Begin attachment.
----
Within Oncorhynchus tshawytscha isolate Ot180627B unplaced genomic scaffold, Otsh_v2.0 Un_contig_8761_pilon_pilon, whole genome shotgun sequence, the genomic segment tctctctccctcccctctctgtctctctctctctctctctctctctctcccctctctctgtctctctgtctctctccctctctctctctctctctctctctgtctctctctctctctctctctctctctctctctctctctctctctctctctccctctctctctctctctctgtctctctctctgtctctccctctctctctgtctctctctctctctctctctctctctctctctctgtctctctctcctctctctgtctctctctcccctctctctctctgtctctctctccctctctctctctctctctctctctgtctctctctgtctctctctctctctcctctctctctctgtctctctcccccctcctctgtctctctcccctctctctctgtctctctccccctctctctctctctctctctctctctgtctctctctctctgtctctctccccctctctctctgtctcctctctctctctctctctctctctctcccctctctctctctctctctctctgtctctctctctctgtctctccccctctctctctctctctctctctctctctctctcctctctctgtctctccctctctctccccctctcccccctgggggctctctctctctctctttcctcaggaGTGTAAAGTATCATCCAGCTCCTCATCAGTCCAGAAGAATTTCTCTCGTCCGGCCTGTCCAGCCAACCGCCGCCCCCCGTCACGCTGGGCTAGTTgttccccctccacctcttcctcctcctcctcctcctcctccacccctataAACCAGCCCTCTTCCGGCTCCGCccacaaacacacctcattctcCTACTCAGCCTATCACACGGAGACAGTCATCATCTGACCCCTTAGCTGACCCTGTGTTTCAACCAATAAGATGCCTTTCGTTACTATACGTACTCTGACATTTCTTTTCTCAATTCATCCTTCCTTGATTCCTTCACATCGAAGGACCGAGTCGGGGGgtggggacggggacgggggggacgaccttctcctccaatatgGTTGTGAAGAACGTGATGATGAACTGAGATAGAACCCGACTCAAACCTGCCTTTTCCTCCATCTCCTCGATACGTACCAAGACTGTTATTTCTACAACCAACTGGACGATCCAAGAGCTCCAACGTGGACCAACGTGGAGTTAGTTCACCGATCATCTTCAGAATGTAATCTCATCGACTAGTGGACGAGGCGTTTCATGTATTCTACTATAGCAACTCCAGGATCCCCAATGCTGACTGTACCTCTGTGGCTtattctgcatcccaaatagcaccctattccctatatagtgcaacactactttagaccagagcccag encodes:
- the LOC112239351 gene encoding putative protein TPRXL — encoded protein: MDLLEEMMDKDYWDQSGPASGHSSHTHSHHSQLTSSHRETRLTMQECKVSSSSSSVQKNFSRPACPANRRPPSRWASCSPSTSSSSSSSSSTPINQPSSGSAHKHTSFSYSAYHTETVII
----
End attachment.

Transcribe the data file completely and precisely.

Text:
Within Oncorhynchus tshawytscha isolate Ot180627B unplaced genomic scaffold, Otsh_v2.0 Un_contig_8761_pilon_pilon, whole genome shotgun sequence, the genomic segment tctctctccctcccctctctgtctctctctctctctctctctctctctcccctctctctgtctctctgtctctctccctctctctctctctctctctctctgtctctctctctctctctctctctctctctctctctctctctctctctctctccctctctctctctctctctgtctctctctctgtctctccctctctctctgtctctctctctctctctctctctctctctctctctgtctctctctcctctctctgtctctctctcccctctctctctctgtctctctctccctctctctctctctctctctctctgtctctctctgtctctctctctctctcctctctctctctgtctctctcccccctcctctgtctctctcccctctctctctgtctctctccccctctctctctctctctctctctctctgtctctctctctctgtctctctccccctctctctctgtctcctctctctctctctctctctctctctcccctctctctctctctctctctctgtctctctctctctgtctctccccctctctctctctctctctctctctctctctctcctctctctgtctctccctctctctccccctctcccccctgggggctctctctctctctctttcctcaggaGTGTAAAGTATCATCCAGCTCCTCATCAGTCCAGAAGAATTTCTCTCGTCCGGCCTGTCCAGCCAACCGCCGCCCCCCGTCACGCTGGGCTAGTTgttccccctccacctcttcctcctcctcctcctcctcctccacccctataAACCAGCCCTCTTCCGGCTCCGCccacaaacacacctcattctcCTACTCAGCCTATCACACGGAGACAGTCATCATCTGACCCCTTAGCTGACCCTGTGTTTCAACCAATAAGATGCCTTTCGTTACTATACGTACTCTGACATTTCTTTTCTCAATTCATCCTTCCTTGATTCCTTCACATCGAAGGACCGAGTCGGGGGgtggggacggggacgggggggacgaccttctcctccaatatgGTTGTGAAGAACGTGATGATGAACTGAGATAGAACCCGACTCAAACCTGCCTTTTCCTCCATCTCCTCGATACGTACCAAGACTGTTATTTCTACAACCAACTGGACGATCCAAGAGCTCCAACGTGGACCAACGTGGAGTTAGTTCACCGATCATCTTCAGAATGTAATCTCATCGACTAGTGGACGAGGCGTTTCATGTATTCTACTATAGCAACTCCAGGATCCCCAATGCTGACTGTACCTCTGTGGCTtattctgcatcccaaatagcaccctattccctatatagtgcaacactactttagaccagagcccag encodes:
- the LOC112239351 gene encoding putative protein TPRXL — encoded protein: MDLLEEMMDKDYWDQSGPASGHSSHTHSHHSQLTSSHRETRLTMQECKVSSSSSSVQKNFSRPACPANRRPPSRWASCSPSTSSSSSSSSSTPINQPSSGSAHKHTSFSYSAYHTETVII